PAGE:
2B or not 2B

Yorktown senior Maddie Silk experiencing senioritis
Yorktown senior Maddie Silk experiencing senioritis
Photo by Kate Cressey

We’ve heard of it before; the dreaded four-syllable word that often spews out of teachers’ mouths while warning us to never catch it. An epidemic that is universally known to high schoolers, parents, alumni, grandparents, bus drivers, etc: senioritis. As second semester looms upon the great horizon, many seniors struggle with their choice, in terms of a Shakespeare pencil pun, “2B or not 2B”. To school or not to school. Do you grab that #2 pencil, head straight for the sharpener and never look back? Or do you drop it on the classroom floor and sprint straight out of school all the way to Chipotlewhere your chances of acquiring e. coli are high, but the risk of having any sort of responsibility is second to none.

As with any job or title, many people have ambitions of becoming second-semester seniors, but are unsure of how to approach such a daunting title. How will they ever live up to the name? Here are a few tips to help those with mild to severe senioritis and how they can fully survive the rest of the year without gouging out body parts of themselves or others.


1) Don’t go to class.

50 Cent once said, “I don’t sleep, I might miss the chance to make a dream become a reality”. When you’re a second semester senior, the same logic here can be applied to going to class. Sure, you’ll probably miss a few tests here and there, but now nothing can hold you back from your secret ambitions of becoming an underground rap artist (you can now practice in your basement all day) or finishing an entire stress-relief coloring book. The time to get your priorities straight is now.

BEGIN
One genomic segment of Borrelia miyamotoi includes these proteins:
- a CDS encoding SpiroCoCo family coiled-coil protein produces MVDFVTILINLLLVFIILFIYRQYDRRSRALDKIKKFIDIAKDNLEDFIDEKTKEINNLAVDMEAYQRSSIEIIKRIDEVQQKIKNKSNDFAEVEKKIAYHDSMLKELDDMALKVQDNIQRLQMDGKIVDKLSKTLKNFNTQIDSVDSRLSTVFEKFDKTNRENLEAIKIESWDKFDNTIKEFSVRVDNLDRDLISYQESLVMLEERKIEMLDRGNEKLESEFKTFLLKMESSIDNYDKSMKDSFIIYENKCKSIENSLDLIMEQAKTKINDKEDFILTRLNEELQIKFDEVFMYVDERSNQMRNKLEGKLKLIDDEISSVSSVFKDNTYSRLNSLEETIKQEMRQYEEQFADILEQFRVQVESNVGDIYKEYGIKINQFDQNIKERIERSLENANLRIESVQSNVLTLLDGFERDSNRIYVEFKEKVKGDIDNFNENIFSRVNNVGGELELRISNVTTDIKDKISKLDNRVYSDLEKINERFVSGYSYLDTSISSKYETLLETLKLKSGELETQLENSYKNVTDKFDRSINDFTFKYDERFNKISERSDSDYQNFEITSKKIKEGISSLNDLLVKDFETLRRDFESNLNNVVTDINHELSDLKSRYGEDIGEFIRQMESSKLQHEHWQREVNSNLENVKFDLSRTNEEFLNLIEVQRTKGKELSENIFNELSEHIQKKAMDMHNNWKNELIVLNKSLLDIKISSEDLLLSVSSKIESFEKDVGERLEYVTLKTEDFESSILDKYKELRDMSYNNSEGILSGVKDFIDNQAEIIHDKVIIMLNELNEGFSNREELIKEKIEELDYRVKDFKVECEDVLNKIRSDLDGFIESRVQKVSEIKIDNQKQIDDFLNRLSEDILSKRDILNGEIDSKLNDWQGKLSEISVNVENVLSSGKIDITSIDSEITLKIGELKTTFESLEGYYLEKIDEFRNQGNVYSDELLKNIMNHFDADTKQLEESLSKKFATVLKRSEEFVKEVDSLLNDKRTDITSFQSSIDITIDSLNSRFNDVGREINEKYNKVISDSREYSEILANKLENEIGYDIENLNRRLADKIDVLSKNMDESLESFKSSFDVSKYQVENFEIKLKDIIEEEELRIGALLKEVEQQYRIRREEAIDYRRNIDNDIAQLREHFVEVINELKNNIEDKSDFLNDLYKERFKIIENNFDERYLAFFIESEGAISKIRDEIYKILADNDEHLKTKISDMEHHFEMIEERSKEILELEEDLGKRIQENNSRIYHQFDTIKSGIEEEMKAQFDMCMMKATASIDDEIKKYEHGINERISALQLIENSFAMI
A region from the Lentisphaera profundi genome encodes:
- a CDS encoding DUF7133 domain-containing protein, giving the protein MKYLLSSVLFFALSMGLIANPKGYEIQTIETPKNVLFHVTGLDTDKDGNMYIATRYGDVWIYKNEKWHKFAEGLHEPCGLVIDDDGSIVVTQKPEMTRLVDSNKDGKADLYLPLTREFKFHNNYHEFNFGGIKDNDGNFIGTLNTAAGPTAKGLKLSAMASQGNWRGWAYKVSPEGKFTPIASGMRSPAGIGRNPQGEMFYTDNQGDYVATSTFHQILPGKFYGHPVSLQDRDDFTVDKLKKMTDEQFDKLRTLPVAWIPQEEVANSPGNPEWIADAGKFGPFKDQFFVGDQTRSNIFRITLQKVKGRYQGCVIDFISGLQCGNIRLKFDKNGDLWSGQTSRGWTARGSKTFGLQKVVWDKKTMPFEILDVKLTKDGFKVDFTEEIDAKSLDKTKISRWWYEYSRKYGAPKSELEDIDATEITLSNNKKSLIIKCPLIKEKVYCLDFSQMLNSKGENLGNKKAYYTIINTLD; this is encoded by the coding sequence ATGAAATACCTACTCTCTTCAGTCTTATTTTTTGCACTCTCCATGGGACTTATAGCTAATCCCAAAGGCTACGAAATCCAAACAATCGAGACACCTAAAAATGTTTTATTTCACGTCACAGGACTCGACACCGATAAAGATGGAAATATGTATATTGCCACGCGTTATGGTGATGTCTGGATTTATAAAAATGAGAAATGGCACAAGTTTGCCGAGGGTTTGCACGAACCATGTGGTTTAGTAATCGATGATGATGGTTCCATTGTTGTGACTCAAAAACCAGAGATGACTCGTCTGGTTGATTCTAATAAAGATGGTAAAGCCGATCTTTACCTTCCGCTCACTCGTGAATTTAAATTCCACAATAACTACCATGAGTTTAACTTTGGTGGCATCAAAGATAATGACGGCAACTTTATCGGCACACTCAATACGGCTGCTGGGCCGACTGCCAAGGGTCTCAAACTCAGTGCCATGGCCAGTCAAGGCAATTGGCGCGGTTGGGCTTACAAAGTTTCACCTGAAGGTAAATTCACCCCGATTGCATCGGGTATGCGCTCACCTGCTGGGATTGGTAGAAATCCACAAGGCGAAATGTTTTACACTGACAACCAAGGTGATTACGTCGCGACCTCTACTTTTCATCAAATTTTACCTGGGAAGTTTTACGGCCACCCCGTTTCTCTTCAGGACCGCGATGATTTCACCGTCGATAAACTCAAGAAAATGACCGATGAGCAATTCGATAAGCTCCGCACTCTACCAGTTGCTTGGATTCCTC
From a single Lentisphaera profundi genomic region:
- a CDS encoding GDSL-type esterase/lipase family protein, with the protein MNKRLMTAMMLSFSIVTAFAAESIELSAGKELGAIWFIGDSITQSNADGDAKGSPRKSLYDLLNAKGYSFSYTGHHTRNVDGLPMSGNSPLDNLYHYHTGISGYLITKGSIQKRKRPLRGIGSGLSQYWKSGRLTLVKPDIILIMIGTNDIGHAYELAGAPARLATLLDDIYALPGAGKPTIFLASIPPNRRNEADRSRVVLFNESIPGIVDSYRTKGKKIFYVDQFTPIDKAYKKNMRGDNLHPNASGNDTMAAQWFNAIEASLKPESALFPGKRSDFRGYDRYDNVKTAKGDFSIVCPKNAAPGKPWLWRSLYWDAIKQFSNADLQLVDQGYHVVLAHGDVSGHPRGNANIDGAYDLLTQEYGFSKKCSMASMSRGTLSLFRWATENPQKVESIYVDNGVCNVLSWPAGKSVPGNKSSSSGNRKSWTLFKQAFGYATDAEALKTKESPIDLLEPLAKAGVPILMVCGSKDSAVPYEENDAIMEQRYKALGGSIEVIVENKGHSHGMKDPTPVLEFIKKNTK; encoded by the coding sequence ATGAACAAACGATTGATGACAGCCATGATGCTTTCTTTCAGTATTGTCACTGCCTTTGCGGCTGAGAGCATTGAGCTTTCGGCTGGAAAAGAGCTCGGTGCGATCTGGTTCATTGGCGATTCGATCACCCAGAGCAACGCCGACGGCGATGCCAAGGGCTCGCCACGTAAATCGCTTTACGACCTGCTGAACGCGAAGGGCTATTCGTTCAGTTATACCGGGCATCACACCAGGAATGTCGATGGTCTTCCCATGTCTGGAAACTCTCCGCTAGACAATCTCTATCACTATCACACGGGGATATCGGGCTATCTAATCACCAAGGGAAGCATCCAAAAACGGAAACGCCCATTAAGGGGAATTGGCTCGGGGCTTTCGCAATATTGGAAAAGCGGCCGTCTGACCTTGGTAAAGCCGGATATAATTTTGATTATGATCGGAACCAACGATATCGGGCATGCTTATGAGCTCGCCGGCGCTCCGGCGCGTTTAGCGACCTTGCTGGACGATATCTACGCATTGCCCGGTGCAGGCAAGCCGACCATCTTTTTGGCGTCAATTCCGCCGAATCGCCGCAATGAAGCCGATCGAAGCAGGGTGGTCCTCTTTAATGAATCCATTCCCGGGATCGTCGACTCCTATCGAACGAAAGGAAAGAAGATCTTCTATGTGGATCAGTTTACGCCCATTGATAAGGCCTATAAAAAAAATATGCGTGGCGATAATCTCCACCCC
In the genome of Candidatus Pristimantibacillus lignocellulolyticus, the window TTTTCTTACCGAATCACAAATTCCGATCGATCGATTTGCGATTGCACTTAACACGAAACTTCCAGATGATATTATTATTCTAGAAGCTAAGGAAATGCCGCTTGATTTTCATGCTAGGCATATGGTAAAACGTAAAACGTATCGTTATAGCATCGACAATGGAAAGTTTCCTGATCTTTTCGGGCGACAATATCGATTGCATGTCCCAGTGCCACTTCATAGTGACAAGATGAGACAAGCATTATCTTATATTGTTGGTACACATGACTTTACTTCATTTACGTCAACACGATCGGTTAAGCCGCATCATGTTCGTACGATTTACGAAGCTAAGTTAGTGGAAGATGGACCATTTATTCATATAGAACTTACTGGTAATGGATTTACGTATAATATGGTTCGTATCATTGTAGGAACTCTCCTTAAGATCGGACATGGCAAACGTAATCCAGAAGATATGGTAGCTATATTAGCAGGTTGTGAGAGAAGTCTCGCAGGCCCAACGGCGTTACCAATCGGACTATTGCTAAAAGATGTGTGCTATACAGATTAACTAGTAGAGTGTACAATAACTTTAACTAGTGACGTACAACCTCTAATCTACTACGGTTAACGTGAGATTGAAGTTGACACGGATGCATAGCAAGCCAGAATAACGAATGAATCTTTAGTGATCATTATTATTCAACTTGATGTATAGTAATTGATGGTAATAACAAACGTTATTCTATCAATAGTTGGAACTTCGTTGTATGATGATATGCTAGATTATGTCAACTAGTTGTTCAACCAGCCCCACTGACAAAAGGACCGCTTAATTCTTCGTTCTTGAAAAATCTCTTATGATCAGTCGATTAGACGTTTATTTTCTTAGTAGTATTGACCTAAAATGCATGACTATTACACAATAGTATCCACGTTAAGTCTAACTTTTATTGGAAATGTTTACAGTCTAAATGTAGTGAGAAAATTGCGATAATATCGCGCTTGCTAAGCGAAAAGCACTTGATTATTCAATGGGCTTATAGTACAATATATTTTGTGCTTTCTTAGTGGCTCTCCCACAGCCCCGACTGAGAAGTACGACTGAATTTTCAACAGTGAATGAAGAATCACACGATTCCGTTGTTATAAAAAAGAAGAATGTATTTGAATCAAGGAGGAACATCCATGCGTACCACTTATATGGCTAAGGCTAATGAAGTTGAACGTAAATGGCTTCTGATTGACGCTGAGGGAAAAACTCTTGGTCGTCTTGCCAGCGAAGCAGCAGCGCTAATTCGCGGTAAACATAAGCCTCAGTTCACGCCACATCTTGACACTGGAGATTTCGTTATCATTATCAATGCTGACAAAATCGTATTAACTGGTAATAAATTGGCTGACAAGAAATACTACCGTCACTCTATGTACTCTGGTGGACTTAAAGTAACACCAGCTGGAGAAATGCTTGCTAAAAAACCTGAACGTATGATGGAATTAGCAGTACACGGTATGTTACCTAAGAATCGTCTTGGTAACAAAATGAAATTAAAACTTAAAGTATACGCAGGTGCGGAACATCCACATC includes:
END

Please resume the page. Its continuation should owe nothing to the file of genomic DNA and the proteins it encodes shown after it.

2) Start your own company.

Now that you are out from under the control of the tyranny of learning, you can use your time for something really useful. Everyone’s gotta make money, right?


3) Fail your own company.

Oops. It turns out you actually can’t do much with your underground rap skills. At this point, you’re sort of wishing that you were going to class, because nobody cares about your coloring-within-the-lines skills, either. Yet you’re thankful for this long and arduous journey that playing hooky has taken you on, and you’re not quite sure that you’re ready to become a student. But you go back to school anyway.


4) As you return to the drab life of being a student, only go to the classes that really matter.

Balance is not simply a valuable skill in the academic world—it serves as a beautiful asset to anyone’s life, regardless of who they are or what they do. In short, if your senioritis is keeping you from attending that class where you know you’ll rudely be playing Trivia Crack under your desk the whole time anyway, you should still force yourself to take that calculus test. You do want to graduate, right? (If you answered no, repeat step 2).


5) Remember that your time here is temporary.

Whether you cannot wait to get the (expletive) out of here or are clinging onto every single moment like it’s your last, do not simply become a vegetable, barely there in the moment, waiting for the day you can leave. Look inside yourself and try to find the gratitude that comes with difficulty and the joy that comes with struggle.

It will be over before you know it.

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